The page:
Race critical knowledge production amidst post-racial times: Tensions inside the neoliberal university

Year: 2019

Author: Kelly, Stephen, Schulz, Samantha, Memon, Nadeem, Chown, Dylan

Type of paper: Abstract refereed

Education for a socially just world must be underpinned by, and actively defend, socially equitable modes of knowledge production. Education for social justice thus relies upon higher education institutions viewing their role, at least in part, as about fundamentally safeguarding the public good by valuing critical modes of knowledge production that value diverse ontological realities. While knowledge production in the West remains riven by its deep history of imperialism, Smyth reminds us, universities remain one of the last places “in which social critique and criticism is incubated, nurtured, fostered, encouraged and supported” (2017, p. 3). The role of universities as centres for knowledge production and protectors of social justice has, therefore, never been perfect but is imperative for generating a socially equitable world.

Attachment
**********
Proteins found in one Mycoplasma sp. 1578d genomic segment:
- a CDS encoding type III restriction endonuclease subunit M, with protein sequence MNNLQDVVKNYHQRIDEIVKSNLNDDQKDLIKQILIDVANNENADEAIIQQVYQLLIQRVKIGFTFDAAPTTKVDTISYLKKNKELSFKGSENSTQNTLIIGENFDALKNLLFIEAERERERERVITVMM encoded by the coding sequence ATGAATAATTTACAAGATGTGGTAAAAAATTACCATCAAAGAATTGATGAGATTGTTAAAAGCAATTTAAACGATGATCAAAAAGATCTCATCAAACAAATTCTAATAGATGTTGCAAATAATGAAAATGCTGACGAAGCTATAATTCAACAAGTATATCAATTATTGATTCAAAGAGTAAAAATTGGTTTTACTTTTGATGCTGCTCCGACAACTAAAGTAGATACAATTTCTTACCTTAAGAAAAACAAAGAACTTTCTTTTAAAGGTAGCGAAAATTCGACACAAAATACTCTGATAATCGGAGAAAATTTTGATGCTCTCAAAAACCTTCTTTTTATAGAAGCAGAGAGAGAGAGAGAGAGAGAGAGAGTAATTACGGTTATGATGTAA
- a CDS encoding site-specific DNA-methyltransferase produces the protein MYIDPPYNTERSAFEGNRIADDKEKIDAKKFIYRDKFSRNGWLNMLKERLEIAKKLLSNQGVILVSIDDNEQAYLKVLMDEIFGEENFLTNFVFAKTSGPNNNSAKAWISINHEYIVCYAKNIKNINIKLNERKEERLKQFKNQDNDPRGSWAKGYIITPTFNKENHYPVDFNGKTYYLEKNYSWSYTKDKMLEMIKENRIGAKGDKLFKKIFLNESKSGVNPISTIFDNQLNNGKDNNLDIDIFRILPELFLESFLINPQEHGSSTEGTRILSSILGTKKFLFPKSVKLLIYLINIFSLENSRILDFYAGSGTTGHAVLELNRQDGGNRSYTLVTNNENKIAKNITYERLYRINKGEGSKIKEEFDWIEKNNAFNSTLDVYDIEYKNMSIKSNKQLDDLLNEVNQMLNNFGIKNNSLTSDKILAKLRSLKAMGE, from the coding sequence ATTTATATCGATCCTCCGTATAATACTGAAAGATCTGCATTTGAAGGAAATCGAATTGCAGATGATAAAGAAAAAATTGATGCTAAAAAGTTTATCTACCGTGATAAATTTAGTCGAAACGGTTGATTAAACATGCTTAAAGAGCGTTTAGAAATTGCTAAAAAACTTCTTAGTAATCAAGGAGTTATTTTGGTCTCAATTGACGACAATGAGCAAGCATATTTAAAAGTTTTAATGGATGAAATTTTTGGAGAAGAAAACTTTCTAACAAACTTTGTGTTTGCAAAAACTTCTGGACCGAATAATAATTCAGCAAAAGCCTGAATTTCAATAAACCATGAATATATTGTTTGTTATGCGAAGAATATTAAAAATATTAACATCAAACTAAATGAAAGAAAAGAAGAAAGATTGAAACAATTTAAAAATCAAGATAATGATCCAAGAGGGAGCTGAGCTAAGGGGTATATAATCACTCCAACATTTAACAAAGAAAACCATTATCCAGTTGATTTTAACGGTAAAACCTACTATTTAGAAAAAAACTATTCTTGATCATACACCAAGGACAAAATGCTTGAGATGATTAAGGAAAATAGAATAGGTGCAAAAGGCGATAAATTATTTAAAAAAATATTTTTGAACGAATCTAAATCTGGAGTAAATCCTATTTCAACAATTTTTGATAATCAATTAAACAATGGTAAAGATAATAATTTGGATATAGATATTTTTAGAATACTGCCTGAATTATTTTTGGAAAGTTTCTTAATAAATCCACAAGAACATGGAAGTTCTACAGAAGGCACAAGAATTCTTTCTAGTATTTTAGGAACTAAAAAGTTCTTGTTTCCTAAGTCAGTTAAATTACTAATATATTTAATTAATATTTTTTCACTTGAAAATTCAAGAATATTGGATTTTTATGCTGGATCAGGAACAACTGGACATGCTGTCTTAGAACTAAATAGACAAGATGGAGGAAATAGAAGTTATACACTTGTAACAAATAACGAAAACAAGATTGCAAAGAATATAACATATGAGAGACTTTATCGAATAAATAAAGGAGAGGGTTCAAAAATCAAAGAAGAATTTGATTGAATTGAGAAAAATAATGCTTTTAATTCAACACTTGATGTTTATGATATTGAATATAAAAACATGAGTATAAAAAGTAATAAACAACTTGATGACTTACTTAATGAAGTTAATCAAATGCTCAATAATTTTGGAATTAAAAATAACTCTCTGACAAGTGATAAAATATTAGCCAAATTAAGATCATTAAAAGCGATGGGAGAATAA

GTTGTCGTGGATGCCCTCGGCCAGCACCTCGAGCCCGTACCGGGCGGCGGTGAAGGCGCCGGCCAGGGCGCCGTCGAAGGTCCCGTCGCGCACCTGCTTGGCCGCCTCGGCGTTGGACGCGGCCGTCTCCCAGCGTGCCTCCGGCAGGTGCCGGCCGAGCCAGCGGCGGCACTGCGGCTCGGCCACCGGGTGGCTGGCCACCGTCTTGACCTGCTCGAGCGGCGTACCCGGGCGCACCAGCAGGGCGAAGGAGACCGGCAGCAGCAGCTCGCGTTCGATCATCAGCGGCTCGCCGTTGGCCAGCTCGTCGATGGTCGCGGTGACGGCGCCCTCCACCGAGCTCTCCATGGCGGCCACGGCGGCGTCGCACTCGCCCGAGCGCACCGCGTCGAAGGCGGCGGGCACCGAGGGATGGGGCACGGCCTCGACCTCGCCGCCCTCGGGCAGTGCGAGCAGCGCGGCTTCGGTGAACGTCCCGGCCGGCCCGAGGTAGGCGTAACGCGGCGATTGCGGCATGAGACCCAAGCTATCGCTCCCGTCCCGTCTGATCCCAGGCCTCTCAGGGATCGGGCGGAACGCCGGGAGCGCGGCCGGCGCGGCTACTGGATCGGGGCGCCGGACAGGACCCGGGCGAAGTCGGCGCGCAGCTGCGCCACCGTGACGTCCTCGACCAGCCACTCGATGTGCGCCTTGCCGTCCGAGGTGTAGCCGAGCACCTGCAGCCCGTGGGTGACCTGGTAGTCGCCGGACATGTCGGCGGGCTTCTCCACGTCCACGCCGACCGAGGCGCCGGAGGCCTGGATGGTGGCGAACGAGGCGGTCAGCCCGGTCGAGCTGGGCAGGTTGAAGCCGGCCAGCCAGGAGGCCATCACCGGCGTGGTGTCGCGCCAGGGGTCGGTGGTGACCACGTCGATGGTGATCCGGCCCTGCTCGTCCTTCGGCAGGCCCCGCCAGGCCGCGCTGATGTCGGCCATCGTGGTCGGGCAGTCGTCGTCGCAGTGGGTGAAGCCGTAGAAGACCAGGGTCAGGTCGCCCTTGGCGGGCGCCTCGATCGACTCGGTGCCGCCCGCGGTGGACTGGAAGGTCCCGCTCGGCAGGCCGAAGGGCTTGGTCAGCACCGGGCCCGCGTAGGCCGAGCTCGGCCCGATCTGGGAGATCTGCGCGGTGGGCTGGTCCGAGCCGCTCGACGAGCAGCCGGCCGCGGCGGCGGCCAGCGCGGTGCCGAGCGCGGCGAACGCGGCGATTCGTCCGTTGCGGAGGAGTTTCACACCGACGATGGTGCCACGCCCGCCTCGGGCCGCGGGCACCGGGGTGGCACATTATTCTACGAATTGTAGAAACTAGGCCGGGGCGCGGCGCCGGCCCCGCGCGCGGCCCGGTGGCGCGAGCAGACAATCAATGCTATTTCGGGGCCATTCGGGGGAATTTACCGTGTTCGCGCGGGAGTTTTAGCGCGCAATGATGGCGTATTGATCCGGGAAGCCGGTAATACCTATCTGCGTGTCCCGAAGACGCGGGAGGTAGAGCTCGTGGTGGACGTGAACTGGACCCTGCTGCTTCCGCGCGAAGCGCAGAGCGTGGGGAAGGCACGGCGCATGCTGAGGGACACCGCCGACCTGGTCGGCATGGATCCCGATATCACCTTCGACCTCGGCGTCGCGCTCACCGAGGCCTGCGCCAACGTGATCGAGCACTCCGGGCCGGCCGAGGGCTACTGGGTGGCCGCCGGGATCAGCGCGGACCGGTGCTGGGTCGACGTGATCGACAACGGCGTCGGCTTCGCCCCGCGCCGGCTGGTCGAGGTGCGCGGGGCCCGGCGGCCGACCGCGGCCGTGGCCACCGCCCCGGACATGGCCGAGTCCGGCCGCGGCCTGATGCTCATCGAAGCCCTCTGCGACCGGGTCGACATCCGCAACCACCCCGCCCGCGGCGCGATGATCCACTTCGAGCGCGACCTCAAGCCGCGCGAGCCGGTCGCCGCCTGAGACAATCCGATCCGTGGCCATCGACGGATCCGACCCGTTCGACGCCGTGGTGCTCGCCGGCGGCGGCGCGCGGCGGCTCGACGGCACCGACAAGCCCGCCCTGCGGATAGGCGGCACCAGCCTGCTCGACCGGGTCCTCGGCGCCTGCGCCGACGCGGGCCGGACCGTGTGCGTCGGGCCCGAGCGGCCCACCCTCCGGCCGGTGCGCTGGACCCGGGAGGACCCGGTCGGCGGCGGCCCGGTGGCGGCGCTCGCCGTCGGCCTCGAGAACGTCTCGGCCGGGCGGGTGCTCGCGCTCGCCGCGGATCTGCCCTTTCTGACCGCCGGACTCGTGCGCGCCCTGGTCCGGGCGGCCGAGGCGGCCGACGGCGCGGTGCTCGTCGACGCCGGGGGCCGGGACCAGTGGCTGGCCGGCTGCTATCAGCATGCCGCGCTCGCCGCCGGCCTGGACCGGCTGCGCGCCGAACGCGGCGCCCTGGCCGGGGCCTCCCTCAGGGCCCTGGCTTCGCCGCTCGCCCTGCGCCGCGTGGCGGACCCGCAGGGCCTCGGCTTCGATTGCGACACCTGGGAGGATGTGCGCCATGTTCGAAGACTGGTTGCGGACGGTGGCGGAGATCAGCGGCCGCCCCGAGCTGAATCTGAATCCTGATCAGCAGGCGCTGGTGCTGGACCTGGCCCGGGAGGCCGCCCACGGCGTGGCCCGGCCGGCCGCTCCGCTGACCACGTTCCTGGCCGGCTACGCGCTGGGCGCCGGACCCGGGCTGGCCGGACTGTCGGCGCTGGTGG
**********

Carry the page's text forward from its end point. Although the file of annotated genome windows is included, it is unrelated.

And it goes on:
This paper opens the symposium by exploring limits and possibilities of race critical knowledge production within the interlocking contexts of the contemporary corporate university, ‘post-racial’ Australia, and global neoliberalism. Its stepping off point is the brief story of the resurrection of a small Australian journal committed to pushing the boundaries of our understandings of race, whiteness and de/colonialism. A well-known journal, its online presence was razed by a white supremacist group in 2015. In 2018, its resurrection took place, primarily, inside a public university undergoing aggressive neoliberal change. These phenomena are conceptualised in the paper as points along a continuum that is shaping the possibilities for race critical knowledge production, education for ‘social good’, and activism.

Rather than separate or discrete, the paper considers the rise of racist violence and the neoliberalisation of higher education as entwined phenomena whose mutuality and links to Enlightenment reason, when illuminated by a critical lens, point toward work that is urgently required if public higher education is to work for public good. The paper explores how raced power circulates relationally and how, for instance, the exemplary violence of neoliberal education reforms (i.e. narrowing the curriculum, devaluing human encounter, commodifying knowledge) is linked to the exceptional violence we are seeing play out on the global stage. As Springer says, “when we bear witness to violence, what we are seeing is not a ‘thing’, but a moment with a past, present and future that is determined by its elaborate relations with other moments of social process” (2012, p. 138). By illuminating these relations, the paper provides a backdrop for the discussions that follow.